It’s like the story of the student who complained to his Rabbi that he was just tirelessly memorizing words and concepts, and not being transformed.  The Rabbi assured him that one day his heart would break, and then the words would fall in.

MLKDr. Martin Luther King tended to his broken heart, and put it to work.  He let it bleed for others.  He quoted the prophet Jeremiah in his journal:  Woe is me for my hurt! My wound is grievous; but I said, ‘Truly this is a grief, and I must bear it.’  He stressed that the most important resolution to disappointment is to refrain from rationalization.  Like the Psalmist cried, deep calls to deep.  God’s longing for the restoration of the world is reflected in our own longing.  Jesus demonstrated it when he grieved the rejection he was experiencing in his own country: “O Jerusalem, you who kill the prophets and stone those sent to you, how often I have longed to gather your children together as a hen gathers her chicks under her wings, but you were not willing!”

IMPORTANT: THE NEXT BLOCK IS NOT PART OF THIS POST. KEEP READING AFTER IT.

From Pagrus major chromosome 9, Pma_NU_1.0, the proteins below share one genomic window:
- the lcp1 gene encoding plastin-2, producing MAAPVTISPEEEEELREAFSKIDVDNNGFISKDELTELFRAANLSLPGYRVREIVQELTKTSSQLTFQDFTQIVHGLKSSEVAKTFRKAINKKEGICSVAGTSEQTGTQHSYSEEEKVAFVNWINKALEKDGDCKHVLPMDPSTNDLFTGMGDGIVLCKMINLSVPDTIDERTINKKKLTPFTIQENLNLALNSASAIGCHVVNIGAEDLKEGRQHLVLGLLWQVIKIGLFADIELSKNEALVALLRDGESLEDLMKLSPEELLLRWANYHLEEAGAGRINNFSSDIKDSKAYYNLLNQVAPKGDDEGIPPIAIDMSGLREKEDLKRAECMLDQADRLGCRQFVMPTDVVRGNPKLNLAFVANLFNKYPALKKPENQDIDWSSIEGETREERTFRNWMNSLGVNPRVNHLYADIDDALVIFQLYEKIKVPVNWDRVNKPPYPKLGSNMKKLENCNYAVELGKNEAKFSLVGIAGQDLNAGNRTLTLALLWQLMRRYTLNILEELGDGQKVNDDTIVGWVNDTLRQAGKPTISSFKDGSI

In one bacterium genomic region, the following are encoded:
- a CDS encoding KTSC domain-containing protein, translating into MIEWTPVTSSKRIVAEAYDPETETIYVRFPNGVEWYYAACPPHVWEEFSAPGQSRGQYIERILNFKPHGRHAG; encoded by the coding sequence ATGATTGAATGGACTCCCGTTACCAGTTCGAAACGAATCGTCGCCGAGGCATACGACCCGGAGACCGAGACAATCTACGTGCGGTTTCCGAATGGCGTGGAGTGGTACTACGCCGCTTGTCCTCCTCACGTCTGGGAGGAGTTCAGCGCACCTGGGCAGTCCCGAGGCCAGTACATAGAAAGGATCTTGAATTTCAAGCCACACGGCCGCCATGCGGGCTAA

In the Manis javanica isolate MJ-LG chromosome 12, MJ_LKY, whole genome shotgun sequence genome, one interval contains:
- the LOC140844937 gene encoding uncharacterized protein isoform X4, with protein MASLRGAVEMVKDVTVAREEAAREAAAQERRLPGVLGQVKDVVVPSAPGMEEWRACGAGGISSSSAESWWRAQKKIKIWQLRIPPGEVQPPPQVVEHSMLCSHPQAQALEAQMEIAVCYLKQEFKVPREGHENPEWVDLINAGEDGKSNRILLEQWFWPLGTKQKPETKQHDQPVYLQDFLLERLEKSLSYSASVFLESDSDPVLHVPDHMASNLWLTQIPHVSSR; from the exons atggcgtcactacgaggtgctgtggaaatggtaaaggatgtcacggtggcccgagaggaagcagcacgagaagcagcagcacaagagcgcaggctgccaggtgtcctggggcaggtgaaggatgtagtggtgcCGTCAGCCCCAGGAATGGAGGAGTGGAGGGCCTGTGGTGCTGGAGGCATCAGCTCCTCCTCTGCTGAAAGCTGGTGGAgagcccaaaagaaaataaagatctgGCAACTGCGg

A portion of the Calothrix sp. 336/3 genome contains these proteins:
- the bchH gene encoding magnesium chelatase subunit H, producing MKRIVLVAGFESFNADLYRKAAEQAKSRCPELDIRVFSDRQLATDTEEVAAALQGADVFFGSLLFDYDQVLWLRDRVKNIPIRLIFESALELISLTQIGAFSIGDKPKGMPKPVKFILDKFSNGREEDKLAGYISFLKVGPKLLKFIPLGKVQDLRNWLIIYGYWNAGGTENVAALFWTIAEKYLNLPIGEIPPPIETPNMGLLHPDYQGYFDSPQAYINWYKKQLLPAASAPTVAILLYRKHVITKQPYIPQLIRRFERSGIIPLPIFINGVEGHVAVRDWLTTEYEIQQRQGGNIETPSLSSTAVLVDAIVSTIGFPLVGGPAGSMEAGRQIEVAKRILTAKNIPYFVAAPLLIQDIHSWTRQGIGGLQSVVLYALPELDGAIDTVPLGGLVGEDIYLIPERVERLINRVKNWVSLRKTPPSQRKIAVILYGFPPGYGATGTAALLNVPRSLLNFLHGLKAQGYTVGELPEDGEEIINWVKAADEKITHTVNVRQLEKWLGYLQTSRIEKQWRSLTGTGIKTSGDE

GazaAlive with God’s longing, Dr. King was motivated to press on in hope for a world that could reflect the love and mercy of God.  He grieved not just individual prejudice, but the national sin of greed that created systems of racism, militarism, and materialism that lead to economic and soul poverty.  He urged people in power to shift from a thing-oriented society to a person-oriented society.  Unfortunately, it seems that our commitment to materialism is stronger today than it was in Dr. King’s time, with dire implications worldwide.  The over 125 armed conflicts we’re involved in around the world (mainly to protect our economic interests) reveals our ongoing commitment to militarism.  Racial tensions smolder across the country in reaction to entrenched systems.  We long for the kingdom of God to come in its fullness.